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  1. Ben J Stenson, Edition Editor
  1. Consultant Neonatologist, Simpson Centre for Reproductive Health, Edinburgh, UK
  1. Correspondence to Dr Ben J Stenson, Consultant Neonatologist, Simpson Centre for Reproductive Health, Edinburgh, Edinburgh, UK; home{at}

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Haemodynamic assessment and management of hypotension in the preterm

The haemodynamic management of preterm infants has evolved over time, supported by epidemiological data, physiologically reasoned and well intentioned, but with little sophistication in the physiological assessment and little evidence to guide drug treatment. Rachel Mullaly and Afif Faisal El Khuffash review the present state of knowledge, highlighting the flaws of using mean blood pressure to guide treatment and describing the range of haemodynamic inferences that can be drawn with more sophisticated echocardiographic investigation. Their article is nicely illustrated and includes a summary of the presently used drugs and their potential effects. They acknowledge the weakness of the evidence supporting the wider range of agents increasingly in use and call for trials that use detailed physiological assessment to determine treatment approaches to take us forward. See page F120

Staphylococcus Capitis

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Two-year neurodevelopmental data for preterm infants born over an 11-year period in England and Wales, 2008-2018

Emily Van Blankenstein and colleagues report neurodevelopmental outcome data for preterm infants cared for in neonatal units in England and Wales between 2008 and 2018. United Kingdom guidelines recommend all infants born <30 weeks’ gestation receive neurodevelopmental follow-up at 2 years corrected age. They obtained the information from the National Neonatal Research Database, which includes information on all neonatal unit admissions. Of the 41 505 infants included 58% had a 2 year outcome reported, but this increased from 32% to 71% over time. The rate of increase appears to have reached a plateau for the last few years. A standardised assessment tool was used in 50% of cases. Rates of assessment in this national database are now approaching but remain below those achieved in randomised trials with funded 2 year outcome assessments. The use of routinely collected data for research outcomes is tantalisingly within reach if the clinical community commits further effort. See page F143 and F117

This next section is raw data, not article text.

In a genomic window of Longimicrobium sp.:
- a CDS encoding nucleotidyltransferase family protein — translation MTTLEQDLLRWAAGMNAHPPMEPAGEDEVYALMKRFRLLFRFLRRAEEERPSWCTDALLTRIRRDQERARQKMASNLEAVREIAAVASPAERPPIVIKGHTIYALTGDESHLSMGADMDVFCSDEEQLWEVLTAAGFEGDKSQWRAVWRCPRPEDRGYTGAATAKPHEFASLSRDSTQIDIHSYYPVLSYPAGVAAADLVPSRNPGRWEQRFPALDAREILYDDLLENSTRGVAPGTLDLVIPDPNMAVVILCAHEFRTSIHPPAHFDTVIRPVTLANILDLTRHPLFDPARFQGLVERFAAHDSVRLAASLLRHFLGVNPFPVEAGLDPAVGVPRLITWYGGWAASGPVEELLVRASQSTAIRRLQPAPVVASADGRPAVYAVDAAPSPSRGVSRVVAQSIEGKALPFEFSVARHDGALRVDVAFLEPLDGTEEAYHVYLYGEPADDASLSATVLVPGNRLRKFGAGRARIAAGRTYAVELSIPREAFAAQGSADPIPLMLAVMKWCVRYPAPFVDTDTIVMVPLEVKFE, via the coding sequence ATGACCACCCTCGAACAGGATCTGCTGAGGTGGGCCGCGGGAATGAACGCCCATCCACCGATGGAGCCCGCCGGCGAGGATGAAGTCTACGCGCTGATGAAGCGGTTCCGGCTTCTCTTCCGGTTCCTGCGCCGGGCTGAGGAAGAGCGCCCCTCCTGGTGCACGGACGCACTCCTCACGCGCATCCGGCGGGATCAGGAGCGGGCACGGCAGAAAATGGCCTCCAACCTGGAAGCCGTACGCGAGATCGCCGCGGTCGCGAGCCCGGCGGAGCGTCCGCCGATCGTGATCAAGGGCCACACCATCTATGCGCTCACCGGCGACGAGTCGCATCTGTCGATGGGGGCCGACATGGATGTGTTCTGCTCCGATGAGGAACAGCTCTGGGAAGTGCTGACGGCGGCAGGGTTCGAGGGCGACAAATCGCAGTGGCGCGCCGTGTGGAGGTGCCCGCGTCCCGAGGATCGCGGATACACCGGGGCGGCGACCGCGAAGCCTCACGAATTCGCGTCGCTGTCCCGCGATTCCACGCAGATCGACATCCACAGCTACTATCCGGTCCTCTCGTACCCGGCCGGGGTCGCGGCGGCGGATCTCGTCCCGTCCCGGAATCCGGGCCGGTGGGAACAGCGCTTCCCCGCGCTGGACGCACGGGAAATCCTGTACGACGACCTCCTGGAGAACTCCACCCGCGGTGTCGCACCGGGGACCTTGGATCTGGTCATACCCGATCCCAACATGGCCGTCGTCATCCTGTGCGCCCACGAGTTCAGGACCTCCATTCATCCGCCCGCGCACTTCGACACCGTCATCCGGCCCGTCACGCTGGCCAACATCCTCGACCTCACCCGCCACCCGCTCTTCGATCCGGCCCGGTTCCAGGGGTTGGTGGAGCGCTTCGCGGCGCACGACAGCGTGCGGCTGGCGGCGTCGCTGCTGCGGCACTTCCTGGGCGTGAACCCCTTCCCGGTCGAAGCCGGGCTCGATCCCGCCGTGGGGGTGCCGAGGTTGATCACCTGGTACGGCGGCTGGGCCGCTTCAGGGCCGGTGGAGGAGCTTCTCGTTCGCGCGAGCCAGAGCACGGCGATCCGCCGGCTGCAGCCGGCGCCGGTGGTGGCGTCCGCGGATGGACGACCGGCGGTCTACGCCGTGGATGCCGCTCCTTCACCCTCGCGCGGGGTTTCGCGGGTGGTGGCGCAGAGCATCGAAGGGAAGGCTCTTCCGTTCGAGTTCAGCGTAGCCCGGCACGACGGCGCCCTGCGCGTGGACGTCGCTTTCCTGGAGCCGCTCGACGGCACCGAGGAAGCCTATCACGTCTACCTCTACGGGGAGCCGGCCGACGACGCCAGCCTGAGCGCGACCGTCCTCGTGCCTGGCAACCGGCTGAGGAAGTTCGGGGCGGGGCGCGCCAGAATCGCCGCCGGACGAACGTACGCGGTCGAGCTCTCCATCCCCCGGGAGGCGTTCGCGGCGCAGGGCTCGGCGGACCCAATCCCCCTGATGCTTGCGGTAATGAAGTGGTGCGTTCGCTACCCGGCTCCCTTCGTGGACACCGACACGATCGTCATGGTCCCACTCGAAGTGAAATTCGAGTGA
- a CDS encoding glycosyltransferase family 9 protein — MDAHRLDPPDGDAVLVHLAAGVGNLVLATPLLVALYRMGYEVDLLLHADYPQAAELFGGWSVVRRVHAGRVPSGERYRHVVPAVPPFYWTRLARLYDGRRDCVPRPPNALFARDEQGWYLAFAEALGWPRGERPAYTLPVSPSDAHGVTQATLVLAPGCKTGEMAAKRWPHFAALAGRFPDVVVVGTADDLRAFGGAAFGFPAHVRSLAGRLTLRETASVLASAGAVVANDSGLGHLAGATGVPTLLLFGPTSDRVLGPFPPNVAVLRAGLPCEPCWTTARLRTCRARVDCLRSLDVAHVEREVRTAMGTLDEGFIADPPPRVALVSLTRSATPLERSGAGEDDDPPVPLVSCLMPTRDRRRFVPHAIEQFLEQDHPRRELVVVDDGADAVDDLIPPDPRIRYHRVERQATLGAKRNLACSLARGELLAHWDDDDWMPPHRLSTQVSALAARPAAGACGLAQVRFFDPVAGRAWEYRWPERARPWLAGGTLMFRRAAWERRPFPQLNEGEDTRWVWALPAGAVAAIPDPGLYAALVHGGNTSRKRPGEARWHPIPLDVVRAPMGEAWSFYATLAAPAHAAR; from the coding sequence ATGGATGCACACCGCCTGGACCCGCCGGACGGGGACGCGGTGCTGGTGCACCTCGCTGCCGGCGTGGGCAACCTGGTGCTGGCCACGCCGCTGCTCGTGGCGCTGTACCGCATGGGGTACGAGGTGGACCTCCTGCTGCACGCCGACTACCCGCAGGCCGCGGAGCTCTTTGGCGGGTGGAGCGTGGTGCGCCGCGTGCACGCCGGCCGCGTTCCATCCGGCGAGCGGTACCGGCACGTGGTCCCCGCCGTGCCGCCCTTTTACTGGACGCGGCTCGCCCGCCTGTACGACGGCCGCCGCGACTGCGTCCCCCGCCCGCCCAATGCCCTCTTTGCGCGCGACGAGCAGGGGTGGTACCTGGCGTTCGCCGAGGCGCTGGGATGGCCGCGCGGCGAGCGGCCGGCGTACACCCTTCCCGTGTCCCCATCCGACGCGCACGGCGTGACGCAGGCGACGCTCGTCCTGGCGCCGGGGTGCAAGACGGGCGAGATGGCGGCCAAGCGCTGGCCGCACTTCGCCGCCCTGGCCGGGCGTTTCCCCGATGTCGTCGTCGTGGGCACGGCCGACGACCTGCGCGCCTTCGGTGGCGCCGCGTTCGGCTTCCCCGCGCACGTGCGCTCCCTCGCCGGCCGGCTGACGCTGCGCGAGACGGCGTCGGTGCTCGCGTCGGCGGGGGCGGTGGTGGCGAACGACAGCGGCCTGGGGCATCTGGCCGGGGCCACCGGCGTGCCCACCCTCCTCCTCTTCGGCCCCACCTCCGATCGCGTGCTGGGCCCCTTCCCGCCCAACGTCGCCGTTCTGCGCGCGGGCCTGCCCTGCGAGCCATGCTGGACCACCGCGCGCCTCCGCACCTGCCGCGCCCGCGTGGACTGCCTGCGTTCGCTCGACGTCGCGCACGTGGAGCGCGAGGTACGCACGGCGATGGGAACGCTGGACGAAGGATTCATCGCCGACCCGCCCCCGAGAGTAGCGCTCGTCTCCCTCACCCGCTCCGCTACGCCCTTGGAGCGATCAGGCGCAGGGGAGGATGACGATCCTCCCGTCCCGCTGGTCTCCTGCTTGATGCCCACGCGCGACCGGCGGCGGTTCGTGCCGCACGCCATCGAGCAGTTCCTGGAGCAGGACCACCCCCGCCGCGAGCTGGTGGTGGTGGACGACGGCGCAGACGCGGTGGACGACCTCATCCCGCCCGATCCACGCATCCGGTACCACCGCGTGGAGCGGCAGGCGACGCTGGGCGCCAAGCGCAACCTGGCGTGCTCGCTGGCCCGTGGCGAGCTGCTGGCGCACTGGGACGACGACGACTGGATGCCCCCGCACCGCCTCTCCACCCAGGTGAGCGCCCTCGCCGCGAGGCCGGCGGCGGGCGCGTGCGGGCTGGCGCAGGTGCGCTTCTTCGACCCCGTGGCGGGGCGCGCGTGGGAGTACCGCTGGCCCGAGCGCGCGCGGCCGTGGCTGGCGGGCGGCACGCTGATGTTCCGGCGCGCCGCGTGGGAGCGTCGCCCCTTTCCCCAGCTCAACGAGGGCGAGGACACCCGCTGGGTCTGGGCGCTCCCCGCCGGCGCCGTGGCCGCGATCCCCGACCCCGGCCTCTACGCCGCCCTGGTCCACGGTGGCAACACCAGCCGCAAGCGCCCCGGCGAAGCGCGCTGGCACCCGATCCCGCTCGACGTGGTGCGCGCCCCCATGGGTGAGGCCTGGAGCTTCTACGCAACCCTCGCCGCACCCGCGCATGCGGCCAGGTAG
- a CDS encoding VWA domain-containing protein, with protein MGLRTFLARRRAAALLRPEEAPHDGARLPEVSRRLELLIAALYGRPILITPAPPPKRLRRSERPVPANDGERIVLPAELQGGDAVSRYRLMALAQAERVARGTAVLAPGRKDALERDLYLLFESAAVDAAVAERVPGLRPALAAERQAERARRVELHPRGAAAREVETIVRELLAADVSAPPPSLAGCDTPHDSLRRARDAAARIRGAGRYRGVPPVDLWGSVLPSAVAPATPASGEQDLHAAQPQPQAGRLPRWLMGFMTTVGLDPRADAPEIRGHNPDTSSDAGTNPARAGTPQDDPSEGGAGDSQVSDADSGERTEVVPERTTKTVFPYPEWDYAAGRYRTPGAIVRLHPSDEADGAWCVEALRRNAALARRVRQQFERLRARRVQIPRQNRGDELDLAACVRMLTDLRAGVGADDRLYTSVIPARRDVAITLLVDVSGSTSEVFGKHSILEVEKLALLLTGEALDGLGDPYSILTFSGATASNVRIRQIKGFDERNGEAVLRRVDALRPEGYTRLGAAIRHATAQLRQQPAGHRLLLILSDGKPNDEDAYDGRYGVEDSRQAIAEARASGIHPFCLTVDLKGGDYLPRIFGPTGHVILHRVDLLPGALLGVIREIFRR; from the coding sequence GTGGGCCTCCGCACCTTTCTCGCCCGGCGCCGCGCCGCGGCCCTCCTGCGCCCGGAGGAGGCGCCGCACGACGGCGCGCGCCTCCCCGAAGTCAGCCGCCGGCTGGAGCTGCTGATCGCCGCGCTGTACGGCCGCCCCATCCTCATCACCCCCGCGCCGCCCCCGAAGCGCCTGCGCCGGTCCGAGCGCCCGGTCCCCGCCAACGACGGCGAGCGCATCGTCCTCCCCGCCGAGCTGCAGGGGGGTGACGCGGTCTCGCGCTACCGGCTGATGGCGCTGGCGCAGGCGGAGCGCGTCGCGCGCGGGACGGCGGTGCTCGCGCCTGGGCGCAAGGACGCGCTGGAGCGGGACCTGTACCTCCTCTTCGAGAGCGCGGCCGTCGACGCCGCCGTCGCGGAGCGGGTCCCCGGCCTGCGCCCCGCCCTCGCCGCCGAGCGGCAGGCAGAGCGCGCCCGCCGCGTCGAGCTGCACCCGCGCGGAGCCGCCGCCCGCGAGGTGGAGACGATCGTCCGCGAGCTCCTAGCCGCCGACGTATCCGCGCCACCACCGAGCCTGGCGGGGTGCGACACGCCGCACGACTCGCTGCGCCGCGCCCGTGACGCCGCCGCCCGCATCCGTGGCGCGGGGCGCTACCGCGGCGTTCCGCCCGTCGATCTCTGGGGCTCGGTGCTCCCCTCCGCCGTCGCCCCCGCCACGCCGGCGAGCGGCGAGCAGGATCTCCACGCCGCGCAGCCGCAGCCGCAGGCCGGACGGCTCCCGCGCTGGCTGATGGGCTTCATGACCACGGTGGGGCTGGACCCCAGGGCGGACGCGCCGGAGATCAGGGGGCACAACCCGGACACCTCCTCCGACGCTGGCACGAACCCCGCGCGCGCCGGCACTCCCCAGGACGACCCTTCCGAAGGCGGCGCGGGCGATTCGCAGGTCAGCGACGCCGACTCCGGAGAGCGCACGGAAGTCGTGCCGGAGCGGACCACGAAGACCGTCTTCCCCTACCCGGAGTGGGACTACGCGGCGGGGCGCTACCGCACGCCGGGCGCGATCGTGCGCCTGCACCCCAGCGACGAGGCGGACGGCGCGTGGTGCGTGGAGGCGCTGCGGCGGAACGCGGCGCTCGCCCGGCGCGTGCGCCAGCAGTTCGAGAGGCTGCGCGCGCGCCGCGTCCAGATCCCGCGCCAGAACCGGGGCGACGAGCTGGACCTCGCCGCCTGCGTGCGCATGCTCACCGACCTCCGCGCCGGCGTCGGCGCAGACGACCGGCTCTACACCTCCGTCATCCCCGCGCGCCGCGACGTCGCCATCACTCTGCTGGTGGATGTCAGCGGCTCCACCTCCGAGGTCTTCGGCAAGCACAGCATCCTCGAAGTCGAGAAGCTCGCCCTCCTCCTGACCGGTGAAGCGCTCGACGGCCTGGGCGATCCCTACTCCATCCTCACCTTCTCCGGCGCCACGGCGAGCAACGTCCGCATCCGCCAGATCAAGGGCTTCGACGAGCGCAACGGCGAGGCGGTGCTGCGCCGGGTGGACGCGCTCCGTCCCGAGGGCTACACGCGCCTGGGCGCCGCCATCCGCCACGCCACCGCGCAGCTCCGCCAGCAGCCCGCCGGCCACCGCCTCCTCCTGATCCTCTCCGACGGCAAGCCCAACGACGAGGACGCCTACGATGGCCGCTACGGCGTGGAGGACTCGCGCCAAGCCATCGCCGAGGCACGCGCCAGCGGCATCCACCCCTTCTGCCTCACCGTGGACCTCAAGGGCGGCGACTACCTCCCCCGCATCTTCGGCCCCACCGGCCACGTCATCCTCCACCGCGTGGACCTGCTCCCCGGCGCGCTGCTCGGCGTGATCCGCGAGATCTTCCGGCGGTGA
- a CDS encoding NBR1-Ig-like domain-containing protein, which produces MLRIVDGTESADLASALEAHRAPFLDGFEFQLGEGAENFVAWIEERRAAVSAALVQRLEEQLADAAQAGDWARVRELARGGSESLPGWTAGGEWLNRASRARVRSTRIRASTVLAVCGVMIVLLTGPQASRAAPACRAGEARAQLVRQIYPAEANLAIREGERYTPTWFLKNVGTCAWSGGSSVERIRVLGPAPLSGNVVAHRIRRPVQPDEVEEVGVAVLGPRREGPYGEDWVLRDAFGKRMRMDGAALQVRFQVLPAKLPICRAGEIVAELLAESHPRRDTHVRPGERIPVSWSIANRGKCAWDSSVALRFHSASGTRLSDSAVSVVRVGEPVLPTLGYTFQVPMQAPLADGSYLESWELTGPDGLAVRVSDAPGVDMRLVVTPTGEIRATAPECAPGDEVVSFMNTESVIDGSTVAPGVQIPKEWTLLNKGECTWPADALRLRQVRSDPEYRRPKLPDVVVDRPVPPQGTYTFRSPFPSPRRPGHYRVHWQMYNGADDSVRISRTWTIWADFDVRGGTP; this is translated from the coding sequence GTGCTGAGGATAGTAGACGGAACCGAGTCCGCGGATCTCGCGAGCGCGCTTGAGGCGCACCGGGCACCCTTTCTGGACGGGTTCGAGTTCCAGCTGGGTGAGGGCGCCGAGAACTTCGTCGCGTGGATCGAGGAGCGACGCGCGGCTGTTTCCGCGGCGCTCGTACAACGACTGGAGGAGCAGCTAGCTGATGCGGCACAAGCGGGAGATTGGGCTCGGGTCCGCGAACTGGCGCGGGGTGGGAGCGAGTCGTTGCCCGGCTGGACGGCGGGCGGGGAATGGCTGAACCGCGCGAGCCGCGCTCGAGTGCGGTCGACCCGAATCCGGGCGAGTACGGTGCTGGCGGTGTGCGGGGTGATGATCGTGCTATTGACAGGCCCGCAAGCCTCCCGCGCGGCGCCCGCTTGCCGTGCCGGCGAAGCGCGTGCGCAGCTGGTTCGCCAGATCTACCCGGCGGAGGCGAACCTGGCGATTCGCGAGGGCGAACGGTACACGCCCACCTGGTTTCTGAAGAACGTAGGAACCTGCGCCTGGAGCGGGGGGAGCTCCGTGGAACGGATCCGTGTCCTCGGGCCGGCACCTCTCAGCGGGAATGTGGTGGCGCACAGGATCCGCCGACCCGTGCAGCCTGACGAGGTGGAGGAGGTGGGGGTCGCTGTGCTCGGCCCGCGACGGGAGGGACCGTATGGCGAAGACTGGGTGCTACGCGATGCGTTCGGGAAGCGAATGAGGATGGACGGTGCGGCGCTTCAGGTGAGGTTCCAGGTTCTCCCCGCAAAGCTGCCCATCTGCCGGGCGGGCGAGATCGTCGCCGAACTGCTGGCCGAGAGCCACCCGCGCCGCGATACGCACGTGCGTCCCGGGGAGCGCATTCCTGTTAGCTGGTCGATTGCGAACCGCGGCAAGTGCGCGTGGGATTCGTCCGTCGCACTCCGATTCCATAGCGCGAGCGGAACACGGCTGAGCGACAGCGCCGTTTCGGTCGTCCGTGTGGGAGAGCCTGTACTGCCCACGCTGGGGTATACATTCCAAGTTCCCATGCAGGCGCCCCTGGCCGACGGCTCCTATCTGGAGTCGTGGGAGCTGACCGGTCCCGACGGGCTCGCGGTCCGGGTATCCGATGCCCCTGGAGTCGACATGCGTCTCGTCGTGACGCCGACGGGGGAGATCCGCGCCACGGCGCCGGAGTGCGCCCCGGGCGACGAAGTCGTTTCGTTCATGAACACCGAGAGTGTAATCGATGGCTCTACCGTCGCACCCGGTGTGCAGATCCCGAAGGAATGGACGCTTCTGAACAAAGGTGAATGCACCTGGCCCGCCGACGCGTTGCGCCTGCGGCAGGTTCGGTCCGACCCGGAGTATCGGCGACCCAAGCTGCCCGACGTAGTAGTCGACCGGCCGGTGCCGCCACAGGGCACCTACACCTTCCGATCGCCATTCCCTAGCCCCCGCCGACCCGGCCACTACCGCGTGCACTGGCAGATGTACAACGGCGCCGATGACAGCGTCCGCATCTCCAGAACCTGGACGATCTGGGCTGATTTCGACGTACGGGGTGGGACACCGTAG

Congenital Duodenal obstruction repair with and without Trans-anastomotic tube feeding

Population studies suggest that a transanastomotic tube is used for feeding after congenital duodenal obstruction about half the time. George Stephen Bethel and colleagues report a systematic review and meta-analysis of studies reporting time to full enteral feed and duration of parenteral nutrition. Nine studies reporting outcomes of 469 infants were included in a quantitative meta-analysis. None of the studies was randomised. Transanastomotic tube use was associated with a reduction in time to full feeds of 3.34 days and with six fewer days of parenteral nutrition, with an estimated saving of £867 per patient. See page F182

Neurodevelopmental outcomes at age 3 after moderate preterm, late preterm, and early term birth in Japan

Katsuya Hirata and colleagues used the Japan Environment and Children’s study database to assess the association between gestation at birth and neurodevelopmental outcome at 3 years. This nationwide, multicentre, prospective birth cohort study, included the data of over 100 000 pregnancies at 15 regional centres between January 2011 and March 2014. Neurodevelopment was assessed using the 36 month Ages and Stages Questionnaire (third edition; ASQ-3), with cut-offs validated for Japanese Children. There were 86 138 children included in the study, with around 80% follow-up to 3 years. Outcomes for moderate preterm (32–33+6 weeks), late preterm (34–36+6 weeks) and early term (37–38+6 weeks) infants were compared with those of term controls and showed significantly increased adjusted ORs for scores below the cut-offs in all domains with an inverse dose-response relationship between gestational age and outcomes. This large scale prospective cohort study underscores the importance of recognising the risk of developmental disabilities of non-full-term birth. See page F189

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  • Funding The authors have not declared a specific grant for this research from any funding agency in the public, commercial or not-for-profit sectors.

  • Competing interests None declared.

  • Provenance and peer review Commissioned; internally peer reviewed.

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